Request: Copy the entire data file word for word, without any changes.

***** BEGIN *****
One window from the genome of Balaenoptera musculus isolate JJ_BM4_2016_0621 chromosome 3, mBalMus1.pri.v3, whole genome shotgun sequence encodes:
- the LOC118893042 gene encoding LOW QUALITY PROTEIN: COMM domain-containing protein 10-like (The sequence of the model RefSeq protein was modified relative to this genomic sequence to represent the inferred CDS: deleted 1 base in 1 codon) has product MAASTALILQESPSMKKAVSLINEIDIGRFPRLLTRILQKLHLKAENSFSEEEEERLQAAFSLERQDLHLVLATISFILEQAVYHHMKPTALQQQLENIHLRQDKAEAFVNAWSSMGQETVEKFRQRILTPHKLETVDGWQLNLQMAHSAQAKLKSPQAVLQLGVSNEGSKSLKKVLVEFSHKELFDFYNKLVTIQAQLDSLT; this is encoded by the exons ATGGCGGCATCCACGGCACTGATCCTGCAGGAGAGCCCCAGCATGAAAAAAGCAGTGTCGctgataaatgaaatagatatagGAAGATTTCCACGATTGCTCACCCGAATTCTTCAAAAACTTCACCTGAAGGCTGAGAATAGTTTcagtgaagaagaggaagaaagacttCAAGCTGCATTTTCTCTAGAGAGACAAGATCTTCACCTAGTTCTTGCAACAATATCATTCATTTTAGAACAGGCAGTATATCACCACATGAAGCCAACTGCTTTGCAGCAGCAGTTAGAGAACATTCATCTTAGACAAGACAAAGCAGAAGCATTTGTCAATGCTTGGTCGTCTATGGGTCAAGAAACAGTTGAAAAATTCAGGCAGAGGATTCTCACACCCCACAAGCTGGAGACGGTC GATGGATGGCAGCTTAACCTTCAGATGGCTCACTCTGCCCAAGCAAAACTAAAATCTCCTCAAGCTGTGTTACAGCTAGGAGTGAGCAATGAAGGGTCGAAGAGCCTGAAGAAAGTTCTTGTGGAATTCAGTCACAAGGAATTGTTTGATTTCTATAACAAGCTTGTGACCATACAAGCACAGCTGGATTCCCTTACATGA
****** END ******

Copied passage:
One window from the genome of Balaenoptera musculus isolate JJ_BM4_2016_0621 chromosome 3, mBalMus1.pri.v3, whole genome shotgun sequence encodes:
- the LOC118893042 gene encoding LOW QUALITY PROTEIN: COMM domain-containing protein 10-like (The sequence of the model RefSeq protein was modified relative to this genomic sequence to represent the inferred CDS: deleted 1 base in 1 codon) has product MAASTALILQESPSMKKAVSLINEIDIGRFPRLLTRILQKLHLKAENSFSEEEEERLQAAFSLERQDLHLVLATISFILEQAVYHHMKPTALQQQLENIHLRQDKAEAFVNAWSSMGQETVEKFRQRILTPHKLETVDGWQLNLQMAHSAQAKLKSPQAVLQLGVSNEGSKSLKKVLVEFSHKELFDFYNKLVTIQAQLDSLT; this is encoded by the exons ATGGCGGCATCCACGGCACTGATCCTGCAGGAGAGCCCCAGCATGAAAAAAGCAGTGTCGctgataaatgaaatagatatagGAAGATTTCCACGATTGCTCACCCGAATTCTTCAAAAACTTCACCTGAAGGCTGAGAATAGTTTcagtgaagaagaggaagaaagacttCAAGCTGCATTTTCTCTAGAGAGACAAGATCTTCACCTAGTTCTTGCAACAATATCATTCATTTTAGAACAGGCAGTATATCACCACATGAAGCCAACTGCTTTGCAGCAGCAGTTAGAGAACATTCATCTTAGACAAGACAAAGCAGAAGCATTTGTCAATGCTTGGTCGTCTATGGGTCAAGAAACAGTTGAAAAATTCAGGCAGAGGATTCTCACACCCCACAAGCTGGAGACGGTC GATGGATGGCAGCTTAACCTTCAGATGGCTCACTCTGCCCAAGCAAAACTAAAATCTCCTCAAGCTGTGTTACAGCTAGGAGTGAGCAATGAAGGGTCGAAGAGCCTGAAGAAAGTTCTTGTGGAATTCAGTCACAAGGAATTGTTTGATTTCTATAACAAGCTTGTGACCATACAAGCACAGCTGGATTCCCTTACATGA